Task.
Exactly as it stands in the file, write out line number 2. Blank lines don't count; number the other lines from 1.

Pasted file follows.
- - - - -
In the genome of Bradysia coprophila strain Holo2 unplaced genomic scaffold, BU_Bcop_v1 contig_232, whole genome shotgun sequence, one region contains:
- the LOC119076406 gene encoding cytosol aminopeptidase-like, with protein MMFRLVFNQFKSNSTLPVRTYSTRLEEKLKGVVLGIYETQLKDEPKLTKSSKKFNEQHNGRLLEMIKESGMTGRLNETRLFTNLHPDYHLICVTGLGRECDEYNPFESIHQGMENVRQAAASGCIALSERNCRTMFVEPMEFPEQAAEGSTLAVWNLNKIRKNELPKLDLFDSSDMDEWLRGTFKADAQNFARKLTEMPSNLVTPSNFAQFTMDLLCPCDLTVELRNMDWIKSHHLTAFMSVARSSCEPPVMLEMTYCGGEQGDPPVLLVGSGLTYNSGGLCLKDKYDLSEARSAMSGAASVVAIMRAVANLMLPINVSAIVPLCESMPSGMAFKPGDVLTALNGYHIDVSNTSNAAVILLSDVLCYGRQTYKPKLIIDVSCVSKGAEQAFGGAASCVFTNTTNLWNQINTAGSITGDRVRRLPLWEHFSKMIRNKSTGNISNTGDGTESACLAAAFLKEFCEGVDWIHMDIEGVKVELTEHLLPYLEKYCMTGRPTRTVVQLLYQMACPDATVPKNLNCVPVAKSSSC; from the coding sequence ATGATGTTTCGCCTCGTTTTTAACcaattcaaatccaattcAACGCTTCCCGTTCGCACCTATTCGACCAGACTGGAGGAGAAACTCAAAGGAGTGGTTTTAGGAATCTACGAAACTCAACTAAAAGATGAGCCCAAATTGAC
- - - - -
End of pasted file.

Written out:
- the LOC119076406 gene encoding cytosol aminopeptidase-like, with protein MMFRLVFNQFKSNSTLPVRTYSTRLEEKLKGVVLGIYETQLKDEPKLTKSSKKFNEQHNGRLLEMIKESGMTGRLNETRLFTNLHPDYHLICVTGLGRECDEYNPFESIHQGMENVRQAAASGCIALSERNCRTMFVEPMEFPEQAAEGSTLAVWNLNKIRKNELPKLDLFDSSDMDEWLRGTFKADAQNFARKLTEMPSNLVTPSNFAQFTMDLLCPCDLTVELRNMDWIKSHHLTAFMSVARSSCEPPVMLEMTYCGGEQGDPPVLLVGSGLTYNSGGLCLKDKYDLSEARSAMSGAASVVAIMRAVANLMLPINVSAIVPLCESMPSGMAFKPGDVLTALNGYHIDVSNTSNAAVILLSDVLCYGRQTYKPKLIIDVSCVSKGAEQAFGGAASCVFTNTTNLWNQINTAGSITGDRVRRLPLWEHFSKMIRNKSTGNISNTGDGTESACLAAAFLKEFCEGVDWIHMDIEGVKVELTEHLLPYLEKYCMTGRPTRTVVQLLYQMACPDATVPKNLNCVPVAKSSSC; from the coding sequence ATGATGTTTCGCCTCGTTTTTAACcaattcaaatccaattcAACGCTTCCCGTTCGCACCTATTCGACCAGACTGGAGGAGAAACTCAAAGGAGTGGTTTTAGGAATCTACGAAACTCAACTAAAAGATGAGCCCAAATTGAC